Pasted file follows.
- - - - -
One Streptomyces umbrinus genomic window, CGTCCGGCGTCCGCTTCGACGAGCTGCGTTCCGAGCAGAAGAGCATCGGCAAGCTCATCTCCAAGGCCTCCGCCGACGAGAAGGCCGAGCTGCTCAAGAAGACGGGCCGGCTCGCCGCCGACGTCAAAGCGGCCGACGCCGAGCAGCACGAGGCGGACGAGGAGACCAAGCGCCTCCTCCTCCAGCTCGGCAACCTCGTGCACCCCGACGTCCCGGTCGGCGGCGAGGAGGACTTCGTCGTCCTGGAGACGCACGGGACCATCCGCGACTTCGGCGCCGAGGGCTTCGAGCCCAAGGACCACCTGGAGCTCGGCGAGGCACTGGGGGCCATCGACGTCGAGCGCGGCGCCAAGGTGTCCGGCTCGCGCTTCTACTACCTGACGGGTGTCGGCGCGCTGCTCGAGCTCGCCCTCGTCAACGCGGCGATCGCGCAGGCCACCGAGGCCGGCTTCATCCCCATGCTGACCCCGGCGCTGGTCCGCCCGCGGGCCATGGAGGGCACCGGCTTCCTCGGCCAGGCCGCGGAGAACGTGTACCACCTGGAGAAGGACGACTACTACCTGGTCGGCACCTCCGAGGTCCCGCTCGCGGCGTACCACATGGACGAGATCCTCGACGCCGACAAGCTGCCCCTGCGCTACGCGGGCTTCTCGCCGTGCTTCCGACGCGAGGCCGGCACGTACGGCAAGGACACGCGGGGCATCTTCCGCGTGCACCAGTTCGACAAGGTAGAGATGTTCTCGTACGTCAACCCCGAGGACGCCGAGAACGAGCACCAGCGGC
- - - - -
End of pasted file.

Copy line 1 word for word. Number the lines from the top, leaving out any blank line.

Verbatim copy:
One Streptomyces umbrinus genomic window, CGTCCGGCGTCCGCTTCGACGAGCTGCGTTCCGAGCAGAAGAGCATCGGCAAGCTCATCTCCAAGGCCTCCGCCGACGAGAAGGCCGAGCTGCTCAAGAAGACGGGCCGGCTCGCCGCCGACGTCAAAGCGGCCGACGCCGAGCAGCACGAGGCGGACGAGGAGACCAAGCGCCTCCTCCTCCAGCTCGGCAACCTCGTGCACCCCGACGTCCCGGTCGGCGGCGAGGAGGACTTCGTCGTCCTGGAGACGCACGGGACCATCCGCGACTTCGGCGCCGAGGGCTTCGAGCCCAAGGACCACCTGGAGCTCGGCGAGGCACTGGGGGCCATCGACGTCGAGCGCGGCGCCAAGGTGTCCGGCTCGCGCTTCTACTACCTGACGGGTGTCGGCGCGCTGCTCGAGCTCGCCCTCGTCAACGCGGCGATCGCGCAGGCCACCGAGGCCGGCTTCATCCCCATGCTGACCCCGGCGCTGGTCCGCCCGCGGGCCATGGAGGGCACCGGCTTCCTCGGCCAGGCCGCGGAGAACGTGTACCACCTGGAGAAGGACGACTACTACCTGGTCGGCACCTCCGAGGTCCCGCTCGCGGCGTACCACATGGACGAGATCCTCGACGCCGACAAGCTGCCCCTGCGCTACGCGGGCTTCTCGCCGTGCTTCCGACGCGAGGCCGGCACGTACGGCAAGGACACGCGGGGCATCTTCCGCGTGCACCAGTTCGACAAGGTAGAGATGTTCTCGTACGTCAACCCCGAGGACGCCGAGAACGAGCACCAGCGGC